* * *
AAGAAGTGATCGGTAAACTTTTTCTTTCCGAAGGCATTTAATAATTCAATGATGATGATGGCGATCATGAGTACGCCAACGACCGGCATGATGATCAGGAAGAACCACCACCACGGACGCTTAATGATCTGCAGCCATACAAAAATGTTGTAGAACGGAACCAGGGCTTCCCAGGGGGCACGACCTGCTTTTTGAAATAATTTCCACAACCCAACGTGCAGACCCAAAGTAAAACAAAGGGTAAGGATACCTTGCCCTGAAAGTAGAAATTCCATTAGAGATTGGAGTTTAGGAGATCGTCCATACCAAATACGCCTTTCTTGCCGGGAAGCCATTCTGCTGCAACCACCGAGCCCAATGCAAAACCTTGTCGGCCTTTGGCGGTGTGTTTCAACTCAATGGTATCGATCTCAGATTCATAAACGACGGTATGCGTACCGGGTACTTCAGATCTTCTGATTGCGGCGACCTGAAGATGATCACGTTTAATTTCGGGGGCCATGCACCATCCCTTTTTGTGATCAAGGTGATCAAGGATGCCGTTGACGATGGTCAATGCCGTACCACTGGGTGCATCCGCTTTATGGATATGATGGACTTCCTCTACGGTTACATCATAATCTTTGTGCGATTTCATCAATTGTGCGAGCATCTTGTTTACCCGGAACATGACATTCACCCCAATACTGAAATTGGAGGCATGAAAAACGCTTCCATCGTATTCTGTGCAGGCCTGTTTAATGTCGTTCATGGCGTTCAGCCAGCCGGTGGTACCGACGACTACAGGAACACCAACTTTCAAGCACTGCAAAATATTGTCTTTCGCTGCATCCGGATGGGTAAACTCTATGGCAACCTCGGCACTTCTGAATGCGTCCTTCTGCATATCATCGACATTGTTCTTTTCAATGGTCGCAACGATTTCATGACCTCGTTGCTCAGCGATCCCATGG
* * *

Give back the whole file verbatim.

AAGAAGTGATCGGTAAACTTTTTCTTTCCGAAGGCATTTAATAATTCAATGATGATGATGGCGATCATGAGTACGCCAACGACCGGCATGATGATCAGGAAGAACCACCACCACGGACGCTTAATGATCTGCAGCCATACAAAAATGTTGTAGAACGGAACCAGGGCTTCCCAGGGGGCACGACCTGCTTTTTGAAATAATTTCCACAACCCAACGTGCAGACCCAAAGTAAAACAAAGGGTAAGGATACCTTGCCCTGAAAGTAGAAATTCCATTAGAGATTGGAGTTTAGGAGATCGTCCATACCAAATACGCCTTTCTTGCCGGGAAGCCATTCTGCTGCAACCACCGAGCCCAATGCAAAACCTTGTCGGCCTTTGGCGGTGTGTTTCAACTCAATGGTATCGATCTCAGATTCATAAACGACGGTATGCGTACCGGGTACTTCAGATCTTCTGATTGCGGCGACCTGAAGATGATCACGTTTAATTTCGGGGGCCATGCACCATCCCTTTTTGTGATCAAGGTGATCAAGGATGCCGTTGACGATGGTCAATGCCGTACCACTGGGTGCATCCGCTTTATGGATATGATGGACTTCCTCTACGGTTACATCATAATCTTTGTGCGATTTCATCAATTGTGCGAGCATCTTGTTTACCCGGAACATGACATTCACCCCAATACTGAAATTGGAGGCATGAAAAACGCTTCCATCGTATTCTGTGCAGGCCTGTTTAATGTCGTTCATGGCGTTCAGCCAGCCGGTGGTACCGACGACTACAGGAACACCAACTTTCAAGCACTGCAAAATATTGTCTTTCGCTGCATCCGGATGGGTAAACTCTATGGCAACCTCGGCACTTCTGAATGCGTCCTTCTGCATATCATCGACATTGTTCTTTTCAATGGTCGCAACGATTTCATGACCTCGTTGCTCAGCGATCCCATGG